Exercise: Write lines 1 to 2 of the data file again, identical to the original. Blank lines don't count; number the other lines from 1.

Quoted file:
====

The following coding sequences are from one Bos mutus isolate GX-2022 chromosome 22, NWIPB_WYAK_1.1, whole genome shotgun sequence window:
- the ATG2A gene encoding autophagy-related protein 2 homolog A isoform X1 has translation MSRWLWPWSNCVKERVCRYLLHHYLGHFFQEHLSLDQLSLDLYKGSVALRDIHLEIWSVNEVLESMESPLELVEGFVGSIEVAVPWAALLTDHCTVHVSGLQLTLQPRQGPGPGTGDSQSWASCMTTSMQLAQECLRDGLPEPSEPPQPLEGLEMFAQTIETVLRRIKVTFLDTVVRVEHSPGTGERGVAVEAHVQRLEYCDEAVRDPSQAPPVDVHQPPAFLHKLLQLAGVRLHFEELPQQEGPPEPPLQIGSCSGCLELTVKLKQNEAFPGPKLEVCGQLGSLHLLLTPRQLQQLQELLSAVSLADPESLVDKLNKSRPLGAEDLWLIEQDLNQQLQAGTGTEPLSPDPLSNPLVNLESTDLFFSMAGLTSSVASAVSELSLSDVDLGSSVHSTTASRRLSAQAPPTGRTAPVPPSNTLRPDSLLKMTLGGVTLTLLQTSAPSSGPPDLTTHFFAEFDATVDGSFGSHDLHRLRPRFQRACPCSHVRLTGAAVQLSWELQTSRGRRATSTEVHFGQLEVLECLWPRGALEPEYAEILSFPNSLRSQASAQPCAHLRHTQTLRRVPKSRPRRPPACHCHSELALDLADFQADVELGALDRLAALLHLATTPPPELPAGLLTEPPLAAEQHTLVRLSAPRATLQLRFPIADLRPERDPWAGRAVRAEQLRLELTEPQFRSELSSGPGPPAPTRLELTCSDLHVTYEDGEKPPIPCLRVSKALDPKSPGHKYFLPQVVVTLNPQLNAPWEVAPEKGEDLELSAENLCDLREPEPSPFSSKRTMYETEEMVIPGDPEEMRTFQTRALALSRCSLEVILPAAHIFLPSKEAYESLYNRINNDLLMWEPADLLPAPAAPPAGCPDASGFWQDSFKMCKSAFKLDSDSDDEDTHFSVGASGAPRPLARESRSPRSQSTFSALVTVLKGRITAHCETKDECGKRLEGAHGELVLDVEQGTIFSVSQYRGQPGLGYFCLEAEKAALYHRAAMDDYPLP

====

The following coding sequences are from one Bos mutus isolate GX-2022 chromosome 22, NWIPB_WYAK_1.1, whole genome shotgun sequence window:
- the ATG2A gene encoding autophagy-related protein 2 homolog A isoform X1 has translation MSRWLWPWSNCVKERVCRYLLHHYLGHFFQEHLSLDQLSLDLYKGSVALRDIHLEIWSVNEVLESMESPLELVEGFVGSIEVAVPWAALLTDHCTVHVSGLQLTLQPRQGPGPGTGDSQSWASCMTTSMQLAQECLRDGLPEPSEPPQPLEGLEMFAQTIETVLRRIKVTFLDTVVRVEHSPGTGERGVAVEAHVQRLEYCDEAVRDPSQAPPVDVHQPPAFLHKLLQLAGVRLHFEELPQQEGPPEPPLQIGSCSGCLELTVKLKQNEAFPGPKLEVCGQLGSLHLLLTPRQLQQLQELLSAVSLADPESLVDKLNKSRPLGAEDLWLIEQDLNQQLQAGTGTEPLSPDPLSNPLVNLESTDLFFSMAGLTSSVASAVSELSLSDVDLGSSVHSTTASRRLSAQAPPTGRTAPVPPSNTLRPDSLLKMTLGGVTLTLLQTSAPSSGPPDLTTHFFAEFDATVDGSFGSHDLHRLRPRFQRACPCSHVRLTGAAVQLSWELQTSRGRRATSTEVHFGQLEVLECLWPRGALEPEYAEILSFPNSLRSQASAQPCAHLRHTQTLRRVPKSRPRRPPACHCHSELALDLADFQADVELGALDRLAALLHLATTPPPELPAGLLTEPPLAAEQHTLVRLSAPRATLQLRFPIADLRPERDPWAGRAVRAEQLRLELTEPQFRSELSSGPGPPAPTRLELTCSDLHVTYEDGEKPPIPCLRVSKALDPKSPGHKYFLPQVVVTLNPQLNAPWEVAPEKGEDLELSAENLCDLREPEPSPFSSKRTMYETEEMVIPGDPEEMRTFQTRALALSRCSLEVILPAAHIFLPSKEAYESLYNRINNDLLMWEPADLLPAPAAPPAGCPDASGFWQDSFKMCKSAFKLDSDSDDEDTHFSVGASGAPRPLARESRSPRSQSTFSALVTVLKGRITAHCETKDECGKRLEGAHGELVLDVEQGTIFSVSQYRGQPGLGYFCLEAEKAALYHRAAMDDYPLP